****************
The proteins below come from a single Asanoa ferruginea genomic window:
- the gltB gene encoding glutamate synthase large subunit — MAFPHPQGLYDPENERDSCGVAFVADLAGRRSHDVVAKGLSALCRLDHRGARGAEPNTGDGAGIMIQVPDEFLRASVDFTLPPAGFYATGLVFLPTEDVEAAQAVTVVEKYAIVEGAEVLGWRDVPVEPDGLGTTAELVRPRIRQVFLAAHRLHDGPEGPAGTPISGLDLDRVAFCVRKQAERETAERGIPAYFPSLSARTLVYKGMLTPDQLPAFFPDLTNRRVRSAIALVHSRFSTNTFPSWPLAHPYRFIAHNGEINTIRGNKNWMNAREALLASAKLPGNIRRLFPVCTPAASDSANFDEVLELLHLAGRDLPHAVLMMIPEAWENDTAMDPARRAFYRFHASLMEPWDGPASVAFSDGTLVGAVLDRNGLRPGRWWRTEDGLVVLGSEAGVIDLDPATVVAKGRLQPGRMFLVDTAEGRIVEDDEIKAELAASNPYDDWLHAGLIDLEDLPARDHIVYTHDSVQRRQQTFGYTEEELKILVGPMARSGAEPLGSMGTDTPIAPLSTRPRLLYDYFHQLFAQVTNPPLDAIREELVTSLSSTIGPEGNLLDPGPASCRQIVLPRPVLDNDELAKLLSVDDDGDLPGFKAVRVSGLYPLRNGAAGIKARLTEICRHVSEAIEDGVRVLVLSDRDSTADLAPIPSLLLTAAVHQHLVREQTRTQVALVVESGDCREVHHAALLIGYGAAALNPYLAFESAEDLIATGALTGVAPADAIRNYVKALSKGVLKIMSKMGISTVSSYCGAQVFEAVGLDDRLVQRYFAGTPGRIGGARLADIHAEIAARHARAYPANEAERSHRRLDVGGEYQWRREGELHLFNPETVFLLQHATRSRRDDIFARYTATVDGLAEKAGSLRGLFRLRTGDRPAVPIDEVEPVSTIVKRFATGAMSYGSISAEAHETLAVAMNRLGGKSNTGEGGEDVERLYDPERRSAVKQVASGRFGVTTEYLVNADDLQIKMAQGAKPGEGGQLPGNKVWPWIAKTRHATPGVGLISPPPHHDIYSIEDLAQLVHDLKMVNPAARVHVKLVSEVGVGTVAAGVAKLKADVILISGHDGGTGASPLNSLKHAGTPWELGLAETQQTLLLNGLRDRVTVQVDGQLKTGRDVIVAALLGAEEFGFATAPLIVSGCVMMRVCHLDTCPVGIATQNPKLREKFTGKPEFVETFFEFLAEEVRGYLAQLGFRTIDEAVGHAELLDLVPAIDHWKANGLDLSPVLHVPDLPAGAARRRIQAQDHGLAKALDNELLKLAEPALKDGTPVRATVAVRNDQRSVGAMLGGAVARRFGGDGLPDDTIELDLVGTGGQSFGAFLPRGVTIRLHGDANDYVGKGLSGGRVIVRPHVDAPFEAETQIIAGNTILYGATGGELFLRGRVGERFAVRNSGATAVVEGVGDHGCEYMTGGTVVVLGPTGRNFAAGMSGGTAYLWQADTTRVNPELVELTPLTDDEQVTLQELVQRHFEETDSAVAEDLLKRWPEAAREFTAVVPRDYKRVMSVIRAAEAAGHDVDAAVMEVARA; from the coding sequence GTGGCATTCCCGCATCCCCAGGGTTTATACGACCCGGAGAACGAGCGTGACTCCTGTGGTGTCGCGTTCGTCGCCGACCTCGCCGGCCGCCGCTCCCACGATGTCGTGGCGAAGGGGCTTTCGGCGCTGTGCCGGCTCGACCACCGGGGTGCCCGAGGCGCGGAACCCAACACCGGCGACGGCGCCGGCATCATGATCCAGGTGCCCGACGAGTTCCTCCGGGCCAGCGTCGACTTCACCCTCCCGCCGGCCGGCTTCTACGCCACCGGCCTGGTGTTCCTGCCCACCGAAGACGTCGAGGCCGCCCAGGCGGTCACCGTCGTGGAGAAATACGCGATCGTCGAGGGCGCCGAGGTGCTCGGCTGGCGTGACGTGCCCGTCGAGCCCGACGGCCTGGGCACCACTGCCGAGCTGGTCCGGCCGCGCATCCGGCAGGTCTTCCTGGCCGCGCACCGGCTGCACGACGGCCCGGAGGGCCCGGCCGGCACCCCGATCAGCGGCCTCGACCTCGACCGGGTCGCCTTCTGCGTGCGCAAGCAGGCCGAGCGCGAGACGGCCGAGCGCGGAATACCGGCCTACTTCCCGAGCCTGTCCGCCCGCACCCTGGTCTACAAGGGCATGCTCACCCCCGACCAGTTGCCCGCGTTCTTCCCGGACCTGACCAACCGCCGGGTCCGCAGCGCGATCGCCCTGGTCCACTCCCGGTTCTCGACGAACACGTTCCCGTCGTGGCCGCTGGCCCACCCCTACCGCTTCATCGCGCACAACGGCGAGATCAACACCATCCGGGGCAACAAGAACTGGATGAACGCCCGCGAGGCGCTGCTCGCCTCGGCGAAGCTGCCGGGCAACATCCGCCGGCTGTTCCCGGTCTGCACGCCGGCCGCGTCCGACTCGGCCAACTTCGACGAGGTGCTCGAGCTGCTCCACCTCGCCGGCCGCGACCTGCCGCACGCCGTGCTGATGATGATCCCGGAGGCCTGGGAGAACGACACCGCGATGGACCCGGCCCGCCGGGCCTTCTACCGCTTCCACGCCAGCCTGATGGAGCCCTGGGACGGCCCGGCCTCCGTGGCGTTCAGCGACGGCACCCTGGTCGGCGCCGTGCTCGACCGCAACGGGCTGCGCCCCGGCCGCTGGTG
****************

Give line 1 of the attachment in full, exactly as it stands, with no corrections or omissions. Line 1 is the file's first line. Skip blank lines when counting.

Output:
The proteins below come from a single Asanoa ferruginea genomic window: